He was supposed to return to prison, but psychologists decided he was mentally ill. He ended up in a psychiatric treatment facility in Brno, where he lived until this summer.
As a girl, Ms Kováčová experienced a harsh childhood full of parental abuse, living sometimes with her family and sometimes in children's homes. She gradually began to realize that she did not belong in a girl's body and that she had been born the wrong sex.
Her troubles and unruliness may also have been determined by that fact. "People with transsexuality often experience great suffering, which they compensate for through aggression, for example, or they suffer from anxiety and depression," sexologist Helena Fifková, who helped Ms Kováčová transform into René, told news server iDNES.cz five years ago.
Ms Kováčová, who was sent to an institution for mentally disabled girls at the age of 12, was described as out-of-control but otherwise healthy; she set the institution on fire four years later. Two governesses at the institution were also blamed for the tragedy, as they allegedly failed their problematic ward and treated her cruelly.
However, it was apparently a problem in and of itself that Ms Kováčová was ever placed with the institution in the first place. She did not belong there and was aware of it.
She frequently ran away, harmed other wards, and disrupted the operations of the facility as a whole. "In my opinion the main culprit for this unfortunate incident was the system that was in place back then, which made no effort to place uncontrollable children where they actually belonged," Marie Plevková, a governess who was working that fateful night at the institution in Měděnec, told news server iDNES.cz.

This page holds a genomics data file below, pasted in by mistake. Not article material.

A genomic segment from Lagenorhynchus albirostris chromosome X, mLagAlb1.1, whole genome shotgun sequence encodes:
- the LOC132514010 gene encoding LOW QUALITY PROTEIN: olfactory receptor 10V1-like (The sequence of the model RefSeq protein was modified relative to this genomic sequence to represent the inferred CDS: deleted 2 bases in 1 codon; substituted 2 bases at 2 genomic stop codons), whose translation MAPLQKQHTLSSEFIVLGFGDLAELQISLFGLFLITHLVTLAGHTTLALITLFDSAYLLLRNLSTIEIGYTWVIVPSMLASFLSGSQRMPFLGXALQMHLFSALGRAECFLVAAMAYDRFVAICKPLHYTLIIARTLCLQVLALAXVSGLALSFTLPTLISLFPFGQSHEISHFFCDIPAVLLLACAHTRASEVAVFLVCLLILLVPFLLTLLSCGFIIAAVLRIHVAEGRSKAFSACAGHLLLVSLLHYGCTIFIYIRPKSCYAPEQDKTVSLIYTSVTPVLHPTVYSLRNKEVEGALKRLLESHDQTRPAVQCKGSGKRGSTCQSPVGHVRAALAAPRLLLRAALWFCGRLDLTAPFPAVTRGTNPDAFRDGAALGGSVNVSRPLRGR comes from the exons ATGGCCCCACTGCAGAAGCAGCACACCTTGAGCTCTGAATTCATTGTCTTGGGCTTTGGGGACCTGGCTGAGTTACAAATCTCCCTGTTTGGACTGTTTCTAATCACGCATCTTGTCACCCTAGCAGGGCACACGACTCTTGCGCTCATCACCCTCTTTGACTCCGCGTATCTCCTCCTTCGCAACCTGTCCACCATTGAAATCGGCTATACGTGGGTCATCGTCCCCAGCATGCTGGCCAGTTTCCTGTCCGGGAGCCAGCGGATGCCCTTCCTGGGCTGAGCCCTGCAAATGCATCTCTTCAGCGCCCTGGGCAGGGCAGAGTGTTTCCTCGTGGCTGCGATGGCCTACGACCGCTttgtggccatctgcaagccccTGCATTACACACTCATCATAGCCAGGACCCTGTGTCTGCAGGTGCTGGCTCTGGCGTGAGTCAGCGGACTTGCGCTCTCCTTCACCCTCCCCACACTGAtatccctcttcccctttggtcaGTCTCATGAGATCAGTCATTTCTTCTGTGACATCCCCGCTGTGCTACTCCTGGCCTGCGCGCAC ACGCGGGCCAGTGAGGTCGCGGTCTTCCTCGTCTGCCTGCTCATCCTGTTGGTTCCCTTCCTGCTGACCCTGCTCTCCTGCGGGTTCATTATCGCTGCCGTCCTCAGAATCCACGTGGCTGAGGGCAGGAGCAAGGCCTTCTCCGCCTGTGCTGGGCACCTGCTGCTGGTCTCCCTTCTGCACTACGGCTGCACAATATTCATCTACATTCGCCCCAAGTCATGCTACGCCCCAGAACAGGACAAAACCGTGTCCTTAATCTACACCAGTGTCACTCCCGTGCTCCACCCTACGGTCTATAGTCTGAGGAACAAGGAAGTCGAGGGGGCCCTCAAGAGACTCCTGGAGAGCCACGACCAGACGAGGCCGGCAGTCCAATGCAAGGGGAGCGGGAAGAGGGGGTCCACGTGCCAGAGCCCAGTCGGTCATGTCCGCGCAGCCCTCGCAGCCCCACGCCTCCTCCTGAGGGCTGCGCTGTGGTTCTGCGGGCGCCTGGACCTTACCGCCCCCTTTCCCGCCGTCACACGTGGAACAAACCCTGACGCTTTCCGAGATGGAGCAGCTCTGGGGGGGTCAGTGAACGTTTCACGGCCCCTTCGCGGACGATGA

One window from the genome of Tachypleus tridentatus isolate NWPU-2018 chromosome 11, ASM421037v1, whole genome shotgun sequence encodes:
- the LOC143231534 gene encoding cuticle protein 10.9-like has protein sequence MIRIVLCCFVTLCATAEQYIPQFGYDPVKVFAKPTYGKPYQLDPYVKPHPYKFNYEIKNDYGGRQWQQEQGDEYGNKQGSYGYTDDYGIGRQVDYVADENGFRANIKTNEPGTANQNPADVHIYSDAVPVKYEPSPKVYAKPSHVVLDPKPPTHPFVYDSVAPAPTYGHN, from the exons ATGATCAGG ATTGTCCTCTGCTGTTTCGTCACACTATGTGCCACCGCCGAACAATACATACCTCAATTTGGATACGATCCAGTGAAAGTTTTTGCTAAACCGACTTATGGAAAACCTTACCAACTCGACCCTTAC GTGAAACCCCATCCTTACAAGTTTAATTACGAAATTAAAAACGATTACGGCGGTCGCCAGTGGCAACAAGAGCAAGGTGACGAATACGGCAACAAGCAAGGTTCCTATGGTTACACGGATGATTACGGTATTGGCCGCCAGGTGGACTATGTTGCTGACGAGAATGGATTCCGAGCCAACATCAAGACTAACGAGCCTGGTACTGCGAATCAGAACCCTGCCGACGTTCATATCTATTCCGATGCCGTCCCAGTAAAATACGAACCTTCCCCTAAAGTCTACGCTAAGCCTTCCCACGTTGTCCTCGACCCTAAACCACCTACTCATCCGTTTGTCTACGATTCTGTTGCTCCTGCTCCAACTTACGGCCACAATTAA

- Czech amateur theater group rejects Romani boy in institutional care
- Czech Republic: Romani ghetto residents fear their children will be institutionalized
- Czech Republic not addressing children's rights
- Czech society unaware of what life is like for institutionalized Roma children
- Many Czech children end in institutional care over poverty-press
- Slovakia: Dozens of children from orphanage ending up in psychiatric care - is it a business?
- UK court sentences neo-Nazis for threats against Prince Harry because of his marriage to Meghan Markle
- † 17. 5. 1998, Orlová, Czech Republic: Milan Lacko
- Czech gunman convicted of shooting Romani man moved from prison to temporary custody pending appeal
- Czech town refuses to settle out of court with Roma whom they forcibly relocated 13 years ago
- Czech Republic: Several Romani minors hospitalized after adults attack them, shouting racist abuse
- Slovakia has elected its first female President - Čaputová thanks voters in Romanes again
- Slovakia: Ultra-right tries to exploit tragedy, raise tensions between non-Roma and Roma
- Czech courts definitively acquit publisher of Salafist book of promoting a movement against human rights
- Complaint against racist election campaign in Czech town heads to the European Court of Human Rights
- European Court of Human Rights: Slovakia did not sufficiently investigate racial motivation of shooting six years ago
- Slovakia: Victims of police raid on Romani settlement on trial for perjury